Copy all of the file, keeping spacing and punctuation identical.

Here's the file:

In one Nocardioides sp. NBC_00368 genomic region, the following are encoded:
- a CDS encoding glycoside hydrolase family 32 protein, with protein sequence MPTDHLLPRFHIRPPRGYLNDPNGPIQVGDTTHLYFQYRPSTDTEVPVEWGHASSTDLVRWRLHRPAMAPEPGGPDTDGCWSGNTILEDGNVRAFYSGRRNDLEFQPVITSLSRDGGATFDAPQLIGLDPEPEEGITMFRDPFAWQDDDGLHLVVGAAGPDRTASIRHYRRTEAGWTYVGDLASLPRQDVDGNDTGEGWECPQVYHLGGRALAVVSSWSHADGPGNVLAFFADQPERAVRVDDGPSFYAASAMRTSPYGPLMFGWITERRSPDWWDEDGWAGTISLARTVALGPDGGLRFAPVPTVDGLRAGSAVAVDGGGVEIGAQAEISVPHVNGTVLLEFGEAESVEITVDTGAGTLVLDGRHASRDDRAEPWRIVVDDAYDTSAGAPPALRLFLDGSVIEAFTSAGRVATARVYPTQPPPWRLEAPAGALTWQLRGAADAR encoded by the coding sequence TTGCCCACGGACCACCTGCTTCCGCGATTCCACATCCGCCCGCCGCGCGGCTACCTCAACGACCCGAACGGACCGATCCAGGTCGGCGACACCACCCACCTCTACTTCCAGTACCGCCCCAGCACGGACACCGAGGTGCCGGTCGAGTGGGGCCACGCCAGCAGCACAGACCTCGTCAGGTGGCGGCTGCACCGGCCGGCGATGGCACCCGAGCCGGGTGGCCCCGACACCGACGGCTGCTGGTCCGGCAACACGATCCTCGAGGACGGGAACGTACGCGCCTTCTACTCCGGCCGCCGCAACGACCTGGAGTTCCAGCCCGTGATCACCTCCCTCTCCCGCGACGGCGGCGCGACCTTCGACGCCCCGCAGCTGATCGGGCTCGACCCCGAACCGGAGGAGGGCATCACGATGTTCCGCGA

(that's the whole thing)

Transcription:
In one Nocardioides sp. NBC_00368 genomic region, the following are encoded:
- a CDS encoding glycoside hydrolase family 32 protein, with protein sequence MPTDHLLPRFHIRPPRGYLNDPNGPIQVGDTTHLYFQYRPSTDTEVPVEWGHASSTDLVRWRLHRPAMAPEPGGPDTDGCWSGNTILEDGNVRAFYSGRRNDLEFQPVITSLSRDGGATFDAPQLIGLDPEPEEGITMFRDPFAWQDDDGLHLVVGAAGPDRTASIRHYRRTEAGWTYVGDLASLPRQDVDGNDTGEGWECPQVYHLGGRALAVVSSWSHADGPGNVLAFFADQPERAVRVDDGPSFYAASAMRTSPYGPLMFGWITERRSPDWWDEDGWAGTISLARTVALGPDGGLRFAPVPTVDGLRAGSAVAVDGGGVEIGAQAEISVPHVNGTVLLEFGEAESVEITVDTGAGTLVLDGRHASRDDRAEPWRIVVDDAYDTSAGAPPALRLFLDGSVIEAFTSAGRVATARVYPTQPPPWRLEAPAGALTWQLRGAADAR encoded by the coding sequence TTGCCCACGGACCACCTGCTTCCGCGATTCCACATCCGCCCGCCGCGCGGCTACCTCAACGACCCGAACGGACCGATCCAGGTCGGCGACACCACCCACCTCTACTTCCAGTACCGCCCCAGCACGGACACCGAGGTGCCGGTCGAGTGGGGCCACGCCAGCAGCACAGACCTCGTCAGGTGGCGGCTGCACCGGCCGGCGATGGCACCCGAGCCGGGTGGCCCCGACACCGACGGCTGCTGGTCCGGCAACACGATCCTCGAGGACGGGAACGTACGCGCCTTCTACTCCGGCCGCCGCAACGACCTGGAGTTCCAGCCCGTGATCACCTCCCTCTCCCGCGACGGCGGCGCGACCTTCGACGCCCCGCAGCTGATCGGGCTCGACCCCGAACCGGAGGAGGGCATCACGATGTTCCGCGA